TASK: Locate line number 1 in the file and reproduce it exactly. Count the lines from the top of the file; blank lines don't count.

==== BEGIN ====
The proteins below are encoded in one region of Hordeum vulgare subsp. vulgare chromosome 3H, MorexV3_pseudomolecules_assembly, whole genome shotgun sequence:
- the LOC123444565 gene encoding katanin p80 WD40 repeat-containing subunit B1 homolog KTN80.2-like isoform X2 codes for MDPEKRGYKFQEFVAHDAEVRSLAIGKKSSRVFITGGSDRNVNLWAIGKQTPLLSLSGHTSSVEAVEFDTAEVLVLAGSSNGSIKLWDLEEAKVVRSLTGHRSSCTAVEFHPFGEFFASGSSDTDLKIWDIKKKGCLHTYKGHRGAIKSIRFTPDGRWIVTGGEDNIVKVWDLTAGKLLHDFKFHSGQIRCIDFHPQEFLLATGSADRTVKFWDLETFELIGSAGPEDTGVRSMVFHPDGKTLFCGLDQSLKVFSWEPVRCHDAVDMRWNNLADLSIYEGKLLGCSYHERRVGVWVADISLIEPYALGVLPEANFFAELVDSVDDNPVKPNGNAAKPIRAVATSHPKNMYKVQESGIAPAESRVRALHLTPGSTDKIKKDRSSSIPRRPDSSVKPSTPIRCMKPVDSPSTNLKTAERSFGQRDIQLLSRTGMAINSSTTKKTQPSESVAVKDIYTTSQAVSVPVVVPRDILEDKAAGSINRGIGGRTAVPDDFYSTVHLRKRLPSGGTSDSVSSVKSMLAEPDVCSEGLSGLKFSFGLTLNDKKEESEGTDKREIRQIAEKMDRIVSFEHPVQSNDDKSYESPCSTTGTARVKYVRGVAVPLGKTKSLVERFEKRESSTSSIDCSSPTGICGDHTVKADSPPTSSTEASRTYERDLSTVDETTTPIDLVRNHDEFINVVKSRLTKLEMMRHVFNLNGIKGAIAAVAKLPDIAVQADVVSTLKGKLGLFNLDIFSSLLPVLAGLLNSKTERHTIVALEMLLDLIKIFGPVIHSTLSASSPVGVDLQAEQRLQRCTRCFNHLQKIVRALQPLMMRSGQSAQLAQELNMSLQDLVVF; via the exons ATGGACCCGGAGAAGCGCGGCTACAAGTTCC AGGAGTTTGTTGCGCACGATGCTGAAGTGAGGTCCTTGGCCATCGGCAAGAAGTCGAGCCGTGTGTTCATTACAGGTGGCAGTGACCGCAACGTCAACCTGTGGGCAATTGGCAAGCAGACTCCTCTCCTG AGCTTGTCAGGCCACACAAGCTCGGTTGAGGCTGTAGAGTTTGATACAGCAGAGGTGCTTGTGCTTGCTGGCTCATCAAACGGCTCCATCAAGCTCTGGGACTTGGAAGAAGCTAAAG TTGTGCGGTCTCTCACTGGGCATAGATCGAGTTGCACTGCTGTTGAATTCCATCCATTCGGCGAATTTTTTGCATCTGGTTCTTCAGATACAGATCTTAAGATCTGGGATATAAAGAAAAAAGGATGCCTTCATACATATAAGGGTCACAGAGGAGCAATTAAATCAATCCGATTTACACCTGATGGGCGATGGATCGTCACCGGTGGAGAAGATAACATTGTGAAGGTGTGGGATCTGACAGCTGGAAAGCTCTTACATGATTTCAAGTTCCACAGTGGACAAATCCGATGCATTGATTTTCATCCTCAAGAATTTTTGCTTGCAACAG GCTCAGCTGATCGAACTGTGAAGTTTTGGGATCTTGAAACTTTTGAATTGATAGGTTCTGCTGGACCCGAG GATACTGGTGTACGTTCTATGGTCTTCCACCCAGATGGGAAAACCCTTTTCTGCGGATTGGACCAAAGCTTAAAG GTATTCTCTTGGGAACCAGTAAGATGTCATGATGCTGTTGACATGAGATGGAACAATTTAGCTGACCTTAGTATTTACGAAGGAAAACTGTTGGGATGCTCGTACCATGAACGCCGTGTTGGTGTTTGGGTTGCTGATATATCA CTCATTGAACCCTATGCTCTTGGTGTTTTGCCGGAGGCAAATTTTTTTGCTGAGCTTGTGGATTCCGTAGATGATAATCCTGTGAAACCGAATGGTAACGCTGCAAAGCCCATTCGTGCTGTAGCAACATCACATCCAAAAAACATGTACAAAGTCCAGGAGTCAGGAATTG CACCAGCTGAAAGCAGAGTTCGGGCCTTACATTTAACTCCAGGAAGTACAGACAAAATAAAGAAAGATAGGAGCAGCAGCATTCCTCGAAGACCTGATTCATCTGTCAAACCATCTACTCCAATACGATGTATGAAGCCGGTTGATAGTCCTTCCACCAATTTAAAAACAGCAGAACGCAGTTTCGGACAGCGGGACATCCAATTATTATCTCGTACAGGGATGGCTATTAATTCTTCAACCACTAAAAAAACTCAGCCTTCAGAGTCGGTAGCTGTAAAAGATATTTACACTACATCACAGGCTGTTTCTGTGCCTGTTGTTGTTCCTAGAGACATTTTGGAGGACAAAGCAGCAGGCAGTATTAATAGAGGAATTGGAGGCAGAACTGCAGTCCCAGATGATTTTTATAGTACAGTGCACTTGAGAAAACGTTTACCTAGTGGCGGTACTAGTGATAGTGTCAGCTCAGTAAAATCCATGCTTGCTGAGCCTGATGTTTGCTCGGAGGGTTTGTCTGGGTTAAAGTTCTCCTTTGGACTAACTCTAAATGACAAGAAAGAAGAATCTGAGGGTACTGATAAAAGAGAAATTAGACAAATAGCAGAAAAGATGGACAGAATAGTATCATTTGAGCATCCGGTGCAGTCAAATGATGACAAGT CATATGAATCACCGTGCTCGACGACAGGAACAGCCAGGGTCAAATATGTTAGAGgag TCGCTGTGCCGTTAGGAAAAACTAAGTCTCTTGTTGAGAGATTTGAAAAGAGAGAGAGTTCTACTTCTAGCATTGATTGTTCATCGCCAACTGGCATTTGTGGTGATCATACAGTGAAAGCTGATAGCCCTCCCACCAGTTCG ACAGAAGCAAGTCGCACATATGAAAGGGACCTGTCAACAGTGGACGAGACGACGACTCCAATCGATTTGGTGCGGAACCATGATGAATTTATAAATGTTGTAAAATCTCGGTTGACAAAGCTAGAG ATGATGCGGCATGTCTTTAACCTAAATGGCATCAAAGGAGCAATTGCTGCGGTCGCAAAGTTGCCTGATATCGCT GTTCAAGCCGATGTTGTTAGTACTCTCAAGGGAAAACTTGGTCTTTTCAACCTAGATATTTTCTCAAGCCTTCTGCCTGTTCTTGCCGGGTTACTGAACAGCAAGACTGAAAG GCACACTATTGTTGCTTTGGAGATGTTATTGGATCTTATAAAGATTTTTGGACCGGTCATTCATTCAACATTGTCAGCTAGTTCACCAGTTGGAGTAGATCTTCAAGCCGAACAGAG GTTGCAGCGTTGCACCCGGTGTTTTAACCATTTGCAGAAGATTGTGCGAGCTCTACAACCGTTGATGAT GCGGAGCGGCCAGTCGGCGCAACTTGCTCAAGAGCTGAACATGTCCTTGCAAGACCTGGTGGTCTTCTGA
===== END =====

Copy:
The proteins below are encoded in one region of Hordeum vulgare subsp. vulgare chromosome 3H, MorexV3_pseudomolecules_assembly, whole genome shotgun sequence: